Finola Hughes (Anna, “General Hospital”)
I think the funnest things [on Twitter] are when they find these terrible ’80s pictures of me and then this whole sort of thing goes out about my big hair and then it just kind of goes around the Internet. It cracks me up. My hair looked like a hat in the ’80s.
Kristen Alderson (Starr/Kiki, “General Hospital”)
It’s been amazing for “One Life to Live” and “All My Children.” …They’re thriving on there [online] so that’s been a really big blessing for all the actors and it’s put so many people back to work, which is amazing, and I’m thrilled for them.
A lot of people say mean things [on Twitter]. I think one time someone said something mean but they said it in all caps in a really funny way and it made me laugh so hard.
Cady McLain (Dixie, “All My Children”)
Well, I think it’s a little tricky because the networks still love and support their shows and it’s great to be on a network show, but at the same time, there is this huge demographic and audience online and it’s really important to be able to capture them as well, so how they translate to our success on the Internet is yet to be discovered. But I know that they’re watching us all very keenly.
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Jeff Branson (Ronan, “The Young & the Restless”)
The Internet has given soap fans a big voice and deservedly so. If you’re going to commit to five hours a week watching the show, you deserve to have a voice about it. I think it’s the perfect tie-in, especially because a lot of families are busier, they can watch it online, [and] watch it when they want.
Lauren Koslow (Kate, “Days of Our Lives”)
I think it’s extremely, extremely positive because it brings people together. You used to talk about watercooler moments that you’re hoping people would talk about the next day by the watercooler. Now people can talk about them in the moment especially with Twitter and Facebook. I see it all the time. I love people who Tweet me about their reactions to the show. It’s an immediate response like working in the theater and the audience is right there.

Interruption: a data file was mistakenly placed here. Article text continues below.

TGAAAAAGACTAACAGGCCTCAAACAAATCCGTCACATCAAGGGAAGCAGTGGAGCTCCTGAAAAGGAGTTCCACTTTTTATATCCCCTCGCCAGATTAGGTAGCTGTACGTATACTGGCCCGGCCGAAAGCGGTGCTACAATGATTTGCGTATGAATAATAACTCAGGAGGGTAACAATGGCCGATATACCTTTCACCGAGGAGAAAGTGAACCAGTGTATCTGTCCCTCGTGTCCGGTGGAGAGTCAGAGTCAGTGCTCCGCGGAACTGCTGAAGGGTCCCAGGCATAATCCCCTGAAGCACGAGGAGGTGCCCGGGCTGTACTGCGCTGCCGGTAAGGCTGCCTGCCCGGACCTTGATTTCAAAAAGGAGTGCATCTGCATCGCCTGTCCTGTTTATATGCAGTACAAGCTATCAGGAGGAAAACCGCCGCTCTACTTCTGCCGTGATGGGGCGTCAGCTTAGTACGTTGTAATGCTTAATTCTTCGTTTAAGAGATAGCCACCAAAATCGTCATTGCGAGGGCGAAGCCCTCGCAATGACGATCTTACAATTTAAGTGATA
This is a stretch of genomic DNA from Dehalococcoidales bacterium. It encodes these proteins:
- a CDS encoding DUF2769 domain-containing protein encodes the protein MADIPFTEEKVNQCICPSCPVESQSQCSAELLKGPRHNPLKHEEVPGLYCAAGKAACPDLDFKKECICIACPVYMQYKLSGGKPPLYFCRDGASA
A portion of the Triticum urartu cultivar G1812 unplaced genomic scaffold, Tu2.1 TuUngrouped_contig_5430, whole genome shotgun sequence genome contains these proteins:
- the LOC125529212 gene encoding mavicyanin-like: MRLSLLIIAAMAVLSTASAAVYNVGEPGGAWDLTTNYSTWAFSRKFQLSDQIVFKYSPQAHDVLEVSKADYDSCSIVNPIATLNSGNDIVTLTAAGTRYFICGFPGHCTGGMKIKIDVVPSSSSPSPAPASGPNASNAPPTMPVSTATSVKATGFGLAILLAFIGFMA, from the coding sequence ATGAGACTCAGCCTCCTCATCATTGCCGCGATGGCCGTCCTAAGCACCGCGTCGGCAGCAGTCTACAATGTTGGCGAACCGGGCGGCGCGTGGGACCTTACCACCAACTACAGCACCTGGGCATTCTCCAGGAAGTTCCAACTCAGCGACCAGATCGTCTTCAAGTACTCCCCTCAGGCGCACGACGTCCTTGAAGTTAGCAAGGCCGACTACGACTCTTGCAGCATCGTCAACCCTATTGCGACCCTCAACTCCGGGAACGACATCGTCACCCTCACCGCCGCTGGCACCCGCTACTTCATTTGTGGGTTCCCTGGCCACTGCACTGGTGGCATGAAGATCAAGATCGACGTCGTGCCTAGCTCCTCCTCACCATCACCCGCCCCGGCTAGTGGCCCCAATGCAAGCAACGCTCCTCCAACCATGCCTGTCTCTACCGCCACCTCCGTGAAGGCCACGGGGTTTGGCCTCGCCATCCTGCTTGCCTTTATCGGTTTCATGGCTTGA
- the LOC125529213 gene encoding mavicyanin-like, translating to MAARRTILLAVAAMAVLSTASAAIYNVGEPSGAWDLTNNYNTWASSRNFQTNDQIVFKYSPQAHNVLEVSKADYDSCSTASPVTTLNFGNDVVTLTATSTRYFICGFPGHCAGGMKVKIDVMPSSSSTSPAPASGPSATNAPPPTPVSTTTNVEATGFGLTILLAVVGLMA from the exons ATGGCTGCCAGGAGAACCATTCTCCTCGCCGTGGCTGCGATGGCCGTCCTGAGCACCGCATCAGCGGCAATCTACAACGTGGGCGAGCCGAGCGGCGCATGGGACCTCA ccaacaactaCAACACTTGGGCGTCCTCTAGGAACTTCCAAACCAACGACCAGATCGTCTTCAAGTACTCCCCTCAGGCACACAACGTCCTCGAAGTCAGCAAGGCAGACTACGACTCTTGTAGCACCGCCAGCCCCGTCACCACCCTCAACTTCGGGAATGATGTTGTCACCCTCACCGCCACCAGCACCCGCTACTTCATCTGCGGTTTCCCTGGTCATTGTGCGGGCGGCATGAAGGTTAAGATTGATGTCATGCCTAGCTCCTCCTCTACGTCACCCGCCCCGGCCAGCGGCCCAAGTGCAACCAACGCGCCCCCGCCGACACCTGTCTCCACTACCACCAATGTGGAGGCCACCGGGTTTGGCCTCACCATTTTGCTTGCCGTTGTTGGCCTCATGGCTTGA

Erika Slezak (Viki, “One Life to Live”)
I would think it’s a huge impact because the more shows that go on the Internet, the more people can watch them any time they want to. Our producers Jeff Kwatinetz and Rich Frank have coined the phrase, “We are no longer daytime. We are now anytime.” You can see us anytime on your Internet, on your computer, on your phone. The more shows that go on the Internet, the more product there is for people to watch whenever they want. If you wake up at two in the morning, put on your computer and watch a half-hour of “One Life to Live.” It’s expanded our horizons enormously.
Vincent Irizarry (David, “All My Children”)
There is no question that the greatest part of the success of the online transition is due to the fans because they were as vigilant as they possibly could be. And as we all know, daytime fans are extremely outspoken and they make sure that their voices are heard to the benefit of us all, frankly. So I’m grateful to them and I say it to them all the time. But we really do think this is going to be our stronghold, being here in the new media because it really is the luxury of people being able to watch it when they want.